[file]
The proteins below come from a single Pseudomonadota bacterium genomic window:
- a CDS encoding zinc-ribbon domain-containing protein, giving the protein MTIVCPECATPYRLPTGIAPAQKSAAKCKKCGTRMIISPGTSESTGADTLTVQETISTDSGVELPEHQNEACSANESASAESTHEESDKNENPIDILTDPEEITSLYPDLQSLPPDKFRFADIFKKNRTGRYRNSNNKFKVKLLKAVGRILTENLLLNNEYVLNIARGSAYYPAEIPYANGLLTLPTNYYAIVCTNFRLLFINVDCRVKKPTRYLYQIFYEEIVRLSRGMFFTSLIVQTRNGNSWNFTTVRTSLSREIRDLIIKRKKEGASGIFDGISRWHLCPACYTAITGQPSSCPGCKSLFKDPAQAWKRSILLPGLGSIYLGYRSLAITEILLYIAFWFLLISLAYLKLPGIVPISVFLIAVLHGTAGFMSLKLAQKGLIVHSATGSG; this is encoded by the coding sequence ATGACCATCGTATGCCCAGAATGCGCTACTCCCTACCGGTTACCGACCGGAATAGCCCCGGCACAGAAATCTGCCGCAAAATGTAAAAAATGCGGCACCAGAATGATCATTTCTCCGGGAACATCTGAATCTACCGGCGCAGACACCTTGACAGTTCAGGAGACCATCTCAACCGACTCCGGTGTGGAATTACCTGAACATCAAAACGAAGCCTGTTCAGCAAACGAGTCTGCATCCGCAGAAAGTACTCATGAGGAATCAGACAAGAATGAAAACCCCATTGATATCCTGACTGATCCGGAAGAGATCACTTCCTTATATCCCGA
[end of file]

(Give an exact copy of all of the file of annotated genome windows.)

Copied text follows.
The proteins below come from a single Pseudomonadota bacterium genomic window:
- a CDS encoding zinc-ribbon domain-containing protein, giving the protein MTIVCPECATPYRLPTGIAPAQKSAAKCKKCGTRMIISPGTSESTGADTLTVQETISTDSGVELPEHQNEACSANESASAESTHEESDKNENPIDILTDPEEITSLYPDLQSLPPDKFRFADIFKKNRTGRYRNSNNKFKVKLLKAVGRILTENLLLNNEYVLNIARGSAYYPAEIPYANGLLTLPTNYYAIVCTNFRLLFINVDCRVKKPTRYLYQIFYEEIVRLSRGMFFTSLIVQTRNGNSWNFTTVRTSLSREIRDLIIKRKKEGASGIFDGISRWHLCPACYTAITGQPSSCPGCKSLFKDPAQAWKRSILLPGLGSIYLGYRSLAITEILLYIAFWFLLISLAYLKLPGIVPISVFLIAVLHGTAGFMSLKLAQKGLIVHSATGSG; this is encoded by the coding sequence ATGACCATCGTATGCCCAGAATGCGCTACTCCCTACCGGTTACCGACCGGAATAGCCCCGGCACAGAAATCTGCCGCAAAATGTAAAAAATGCGGCACCAGAATGATCATTTCTCCGGGAACATCTGAATCTACCGGCGCAGACACCTTGACAGTTCAGGAGACCATCTCAACCGACTCCGGTGTGGAATTACCTGAACATCAAAACGAAGCCTGTTCAGCAAACGAGTCTGCATCCGCAGAAAGTACTCATGAGGAATCAGACAAGAATGAAAACCCCATTGATATCCTGACTGATCCGGAAGAGATCACTTCCTTATATCCCGA